Kevin Horek: Intrigued.

Roy Reichbach: As, how what your business is. You can envision how to utilize this foundational technology to extend your interaction with your customers.

Kevin Horek: Yeah, that's fascinating. So the medical thing got me thinking. Could you potentially do like have a surgeon do surgery on the other side of the world because they're a specialist in something using the technology? Maybe not because there's all the legal issues around that probably, but from a technology perspective, you could probably do that correct.

Roy Reichbach: Yeah, absolutely. I mean, there, I think there is there's use cases today where specialists are providing consultancy in a live operating setting. The, the ability though, to do this at a broader scale for, medical education and various other things I think is, is right as well.

Kevin Horek: Interesting. No, that's totally fascinating. I'm curious, is there any other use cases that we haven't covered yet just to get people thinking about how they could leverage the technology?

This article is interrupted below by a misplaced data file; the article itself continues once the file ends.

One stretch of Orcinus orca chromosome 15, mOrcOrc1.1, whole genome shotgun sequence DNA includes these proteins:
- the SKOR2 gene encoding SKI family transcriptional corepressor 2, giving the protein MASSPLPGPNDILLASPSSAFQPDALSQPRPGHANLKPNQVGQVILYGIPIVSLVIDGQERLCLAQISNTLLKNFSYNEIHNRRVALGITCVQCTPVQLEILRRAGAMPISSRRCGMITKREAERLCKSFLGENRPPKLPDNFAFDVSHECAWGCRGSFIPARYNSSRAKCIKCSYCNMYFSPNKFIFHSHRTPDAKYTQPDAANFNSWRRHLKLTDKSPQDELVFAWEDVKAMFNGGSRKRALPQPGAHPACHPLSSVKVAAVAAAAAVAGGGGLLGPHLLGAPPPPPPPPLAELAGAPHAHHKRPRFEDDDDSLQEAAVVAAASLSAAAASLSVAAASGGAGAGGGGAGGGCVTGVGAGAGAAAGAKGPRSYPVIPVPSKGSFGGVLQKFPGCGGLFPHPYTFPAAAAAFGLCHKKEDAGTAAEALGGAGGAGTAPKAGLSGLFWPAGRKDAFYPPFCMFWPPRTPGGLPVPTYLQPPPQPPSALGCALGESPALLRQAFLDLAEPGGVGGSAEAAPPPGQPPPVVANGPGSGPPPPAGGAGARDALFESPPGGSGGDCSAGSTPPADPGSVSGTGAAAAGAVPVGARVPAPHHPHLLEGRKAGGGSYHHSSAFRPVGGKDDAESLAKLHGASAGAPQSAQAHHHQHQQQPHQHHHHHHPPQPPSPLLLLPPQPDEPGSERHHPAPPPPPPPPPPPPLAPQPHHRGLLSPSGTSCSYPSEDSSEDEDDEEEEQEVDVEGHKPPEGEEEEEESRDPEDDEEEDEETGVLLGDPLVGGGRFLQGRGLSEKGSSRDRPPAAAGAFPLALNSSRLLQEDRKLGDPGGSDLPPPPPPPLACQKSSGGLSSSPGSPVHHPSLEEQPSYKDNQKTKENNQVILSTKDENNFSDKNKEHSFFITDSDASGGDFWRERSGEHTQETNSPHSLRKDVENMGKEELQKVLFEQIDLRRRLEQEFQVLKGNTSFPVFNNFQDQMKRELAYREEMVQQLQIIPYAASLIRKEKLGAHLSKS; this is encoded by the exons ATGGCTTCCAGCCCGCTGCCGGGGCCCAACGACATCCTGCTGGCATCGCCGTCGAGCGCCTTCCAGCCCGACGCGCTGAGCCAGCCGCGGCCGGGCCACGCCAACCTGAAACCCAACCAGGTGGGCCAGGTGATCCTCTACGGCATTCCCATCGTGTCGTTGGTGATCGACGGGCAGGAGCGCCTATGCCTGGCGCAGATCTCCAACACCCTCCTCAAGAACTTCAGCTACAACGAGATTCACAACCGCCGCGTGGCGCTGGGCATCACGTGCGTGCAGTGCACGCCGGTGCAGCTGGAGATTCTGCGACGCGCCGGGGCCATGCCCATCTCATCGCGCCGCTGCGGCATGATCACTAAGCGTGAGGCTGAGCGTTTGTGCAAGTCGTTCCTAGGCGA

Roy Reichbach: I'm sure. I'm sure there are plenty of others. I want one, I would like to mention which we touched on a bit, but I think it's, it's important to understand how much of a differentiator Phoenix is from a scaling perspective. One of our biggest customers is stats perform, which you may know is a, it's a big data and content provider in the sports world and their racecourse media group, which owns and operates 70 racetracks across the UK and Ireland. We power the delivery of video from all of their tracks through stats, perform to bookmakers across the UK and Ireland. They have a, a festival that occurs every year in March. Matter of fact, I'll be there in a couple of weeks at Shelton. It is the largest attended horse racing festival in the UK. It's over four days, they have seven races a day last year, empowering that festival, every single race we delivered over a hundred thousand peak concurrent users with a couple of the races at half a million.